Thursday, October 28, 2010

Book Review: Pirate State By Peter Eichstaedt

There's a new book out that provides insights into the rise of piracy in places like Somalia and Nigeria that is worth looking at. I recently reviewed it for The Globe & Mail in Canada, and here's what I wrote:

"Paradise - for pirates that is"

When it comes to describing Somalia, one of the few words you would expect a sane person to use would be ‘paradise’. But a few years ago, in Kenya’s port city of Mombasa, that was exactly how one man remembered for me the Somalia of the 1970s: as an economically vibrant, politically stable and culturally inviting country. Today it is better known as one of the most lawlessness places on the planet, fraught with warlords, famine, religious extremists, and, of course, pirates.

How Somalia got to this point and how piracy has come to flourish in the seas off the Horn of Africa are what drives American journalist Peter Eichstaedt’s new book, Pirate State: Inside Somalia’s Terrorism At Sea. A former senior editor with Uganda Radio Network, the author knows East Africa well (his previous book looked at child soldiers in the Lord’s Resistance Army). In this work, he introduces us to pirates, gunmen, security officials and others trying to cope with the situation, going beyond the headlines, and the hyperbole, to investigate the root causes of piracy off Somalia, while also examining the broader implications that the situation poses to the world.

As Eichstaedt shows, the spectacular growth of piracy in the waters off the Horn of Africa can be traced back to Somalia’s descent into anarchy that began almost two decades ago. In the years that followed, a variety of elements capitalized on the country’s chaos. Local warlords carved out clan-based fiefdoms on land, while foreign vessels appeared offshore to illegally harvest fish and dump toxic waste into the same seas.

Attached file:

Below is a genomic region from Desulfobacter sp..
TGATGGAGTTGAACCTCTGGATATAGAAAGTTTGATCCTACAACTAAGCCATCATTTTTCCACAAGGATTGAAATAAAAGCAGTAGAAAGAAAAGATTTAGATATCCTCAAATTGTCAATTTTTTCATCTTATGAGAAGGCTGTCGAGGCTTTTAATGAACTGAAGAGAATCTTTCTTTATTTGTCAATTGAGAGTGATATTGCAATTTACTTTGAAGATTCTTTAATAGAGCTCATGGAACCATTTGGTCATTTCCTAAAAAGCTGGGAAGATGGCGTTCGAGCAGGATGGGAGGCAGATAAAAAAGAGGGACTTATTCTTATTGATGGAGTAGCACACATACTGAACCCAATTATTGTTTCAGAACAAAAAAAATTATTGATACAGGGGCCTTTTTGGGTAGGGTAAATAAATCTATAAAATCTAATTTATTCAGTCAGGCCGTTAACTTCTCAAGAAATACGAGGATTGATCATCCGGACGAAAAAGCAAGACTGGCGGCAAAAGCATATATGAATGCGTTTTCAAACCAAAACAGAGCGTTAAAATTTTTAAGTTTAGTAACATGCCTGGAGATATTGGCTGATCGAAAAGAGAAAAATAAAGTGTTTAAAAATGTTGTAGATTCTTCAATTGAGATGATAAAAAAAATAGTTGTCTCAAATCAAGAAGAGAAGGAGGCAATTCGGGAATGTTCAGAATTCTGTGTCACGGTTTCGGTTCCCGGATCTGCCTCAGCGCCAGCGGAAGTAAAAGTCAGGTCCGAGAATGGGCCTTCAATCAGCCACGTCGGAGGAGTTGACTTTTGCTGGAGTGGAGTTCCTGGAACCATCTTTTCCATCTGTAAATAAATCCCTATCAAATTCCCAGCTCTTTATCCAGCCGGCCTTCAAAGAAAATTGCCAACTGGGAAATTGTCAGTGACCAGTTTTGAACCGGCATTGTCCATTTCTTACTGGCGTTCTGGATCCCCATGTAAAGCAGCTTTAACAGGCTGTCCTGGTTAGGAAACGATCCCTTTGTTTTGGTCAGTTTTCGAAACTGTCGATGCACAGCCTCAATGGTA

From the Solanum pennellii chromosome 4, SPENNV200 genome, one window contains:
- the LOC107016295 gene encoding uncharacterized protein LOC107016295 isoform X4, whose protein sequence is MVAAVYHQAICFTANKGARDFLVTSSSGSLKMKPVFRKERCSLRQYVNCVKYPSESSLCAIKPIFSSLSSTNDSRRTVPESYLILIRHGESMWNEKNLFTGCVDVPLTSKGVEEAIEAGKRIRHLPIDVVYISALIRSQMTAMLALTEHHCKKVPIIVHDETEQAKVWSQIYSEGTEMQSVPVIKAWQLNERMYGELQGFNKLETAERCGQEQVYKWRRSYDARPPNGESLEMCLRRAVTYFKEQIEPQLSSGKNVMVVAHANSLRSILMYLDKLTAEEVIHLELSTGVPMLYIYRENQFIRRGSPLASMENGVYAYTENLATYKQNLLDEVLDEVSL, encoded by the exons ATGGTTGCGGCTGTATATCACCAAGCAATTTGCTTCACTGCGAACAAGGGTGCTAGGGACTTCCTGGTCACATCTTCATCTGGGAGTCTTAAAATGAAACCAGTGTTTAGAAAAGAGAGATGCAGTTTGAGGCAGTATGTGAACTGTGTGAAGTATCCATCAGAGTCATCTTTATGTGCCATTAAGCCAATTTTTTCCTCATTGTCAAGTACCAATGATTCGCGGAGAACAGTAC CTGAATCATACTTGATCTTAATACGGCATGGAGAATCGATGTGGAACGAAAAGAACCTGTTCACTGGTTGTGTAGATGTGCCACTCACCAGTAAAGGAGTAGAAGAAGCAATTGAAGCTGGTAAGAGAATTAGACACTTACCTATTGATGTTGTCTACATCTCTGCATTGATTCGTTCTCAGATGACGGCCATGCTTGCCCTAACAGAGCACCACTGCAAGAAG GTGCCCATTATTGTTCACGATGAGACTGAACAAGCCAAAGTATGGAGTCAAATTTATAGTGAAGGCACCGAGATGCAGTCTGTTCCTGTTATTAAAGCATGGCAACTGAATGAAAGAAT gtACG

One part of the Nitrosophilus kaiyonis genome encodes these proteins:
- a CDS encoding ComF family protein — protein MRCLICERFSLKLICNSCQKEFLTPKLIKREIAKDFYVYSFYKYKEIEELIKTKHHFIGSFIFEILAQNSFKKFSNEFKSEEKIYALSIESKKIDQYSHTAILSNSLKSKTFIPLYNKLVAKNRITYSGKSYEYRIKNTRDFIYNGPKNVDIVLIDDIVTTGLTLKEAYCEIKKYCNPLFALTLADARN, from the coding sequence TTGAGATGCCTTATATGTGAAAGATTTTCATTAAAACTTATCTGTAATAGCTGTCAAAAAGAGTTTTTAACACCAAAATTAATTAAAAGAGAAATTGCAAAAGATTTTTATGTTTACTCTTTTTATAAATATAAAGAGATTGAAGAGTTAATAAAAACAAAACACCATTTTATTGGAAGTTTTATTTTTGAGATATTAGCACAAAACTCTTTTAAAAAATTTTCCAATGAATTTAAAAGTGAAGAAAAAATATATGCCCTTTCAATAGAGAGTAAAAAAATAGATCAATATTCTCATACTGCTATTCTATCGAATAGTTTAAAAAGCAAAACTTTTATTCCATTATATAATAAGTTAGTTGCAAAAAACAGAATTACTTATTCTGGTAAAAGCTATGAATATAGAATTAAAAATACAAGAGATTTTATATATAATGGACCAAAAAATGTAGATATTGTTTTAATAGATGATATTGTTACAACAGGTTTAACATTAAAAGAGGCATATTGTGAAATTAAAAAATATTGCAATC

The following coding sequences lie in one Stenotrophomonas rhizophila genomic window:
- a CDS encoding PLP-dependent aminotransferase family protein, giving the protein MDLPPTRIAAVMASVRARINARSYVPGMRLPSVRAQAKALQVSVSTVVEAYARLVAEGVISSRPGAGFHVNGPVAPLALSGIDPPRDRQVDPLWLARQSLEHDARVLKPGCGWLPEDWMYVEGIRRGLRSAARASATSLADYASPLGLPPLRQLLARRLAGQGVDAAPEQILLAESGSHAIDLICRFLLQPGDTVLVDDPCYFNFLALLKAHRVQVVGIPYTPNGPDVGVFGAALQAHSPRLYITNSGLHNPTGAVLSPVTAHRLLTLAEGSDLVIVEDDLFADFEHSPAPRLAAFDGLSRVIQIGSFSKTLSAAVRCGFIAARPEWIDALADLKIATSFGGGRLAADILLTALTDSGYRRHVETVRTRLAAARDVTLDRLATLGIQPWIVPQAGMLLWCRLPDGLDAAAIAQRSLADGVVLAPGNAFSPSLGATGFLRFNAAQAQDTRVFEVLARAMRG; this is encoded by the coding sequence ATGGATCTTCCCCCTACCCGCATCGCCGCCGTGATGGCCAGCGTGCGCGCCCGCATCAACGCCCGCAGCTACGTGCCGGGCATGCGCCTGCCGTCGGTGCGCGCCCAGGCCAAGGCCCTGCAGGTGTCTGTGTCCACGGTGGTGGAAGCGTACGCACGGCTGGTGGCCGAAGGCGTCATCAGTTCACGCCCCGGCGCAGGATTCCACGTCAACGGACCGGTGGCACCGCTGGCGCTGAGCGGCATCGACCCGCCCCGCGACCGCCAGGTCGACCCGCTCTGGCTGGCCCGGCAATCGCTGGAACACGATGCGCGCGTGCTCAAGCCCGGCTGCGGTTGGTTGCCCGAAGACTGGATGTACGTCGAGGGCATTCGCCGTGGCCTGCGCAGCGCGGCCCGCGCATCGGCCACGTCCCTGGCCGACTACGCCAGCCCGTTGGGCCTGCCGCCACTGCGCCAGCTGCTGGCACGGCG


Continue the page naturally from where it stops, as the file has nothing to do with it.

The rape of the ocean by foreigners was one reason some Somalis began attacking vessels in the 1990s, and it continues to be used as a justification for piracy today. While Eichstaedt acknowledges this as a motivating factor, he also goes to lengths to dispel its lingering rationalization. The notion that today’s pirates are just simple fishermen forced to pillage ships because of foreign exploiters falls apart as the author reveals how organized the situation has become today. For behind those young men hijacking ships in the Indian Ocean lie criminal gangs tied to Somali warlords and politicians, entities intent on illegally generating tens of millions of dollars from the sea each year. In the words of a Somali negotiator for pirate gangs, “Angry fishermen [are] not the reason and cause of piracy. It is a purely selfish business.”

One of the book’s strongest sections comes when Eichstaedt travels to the sprawling Dadaab Refuge Camp in northeastern Kenya to see how those displaced by the fighting in Somalia feel about the situation in their homeland. These snapshots of refugee life reveal an overwhelming sense of despondency about the state of their nation, a place most fear returning. Many of these exiled Somalis also voice contrasting views about the international community’s responsibilities: some blame it for creating – or even fostering – the current situation, while others feel outsiders are the only solution to end the lawlessness.

The desire to reach a more hopeful, peaceful place – like America – resound within Dadaab. So, too, does a fear of how Somalia is being torn apart even further by extremist groups. The same chaos that allowed pirates to flourish has also given rise to Islamist insurgents, some of whom have ties to al-Qaeda. Eichstaedt traces the growth of the largest such group, al-Shabaab, meeting with a former fighter and raising the potential of Somalia becoming a new Afghanistan.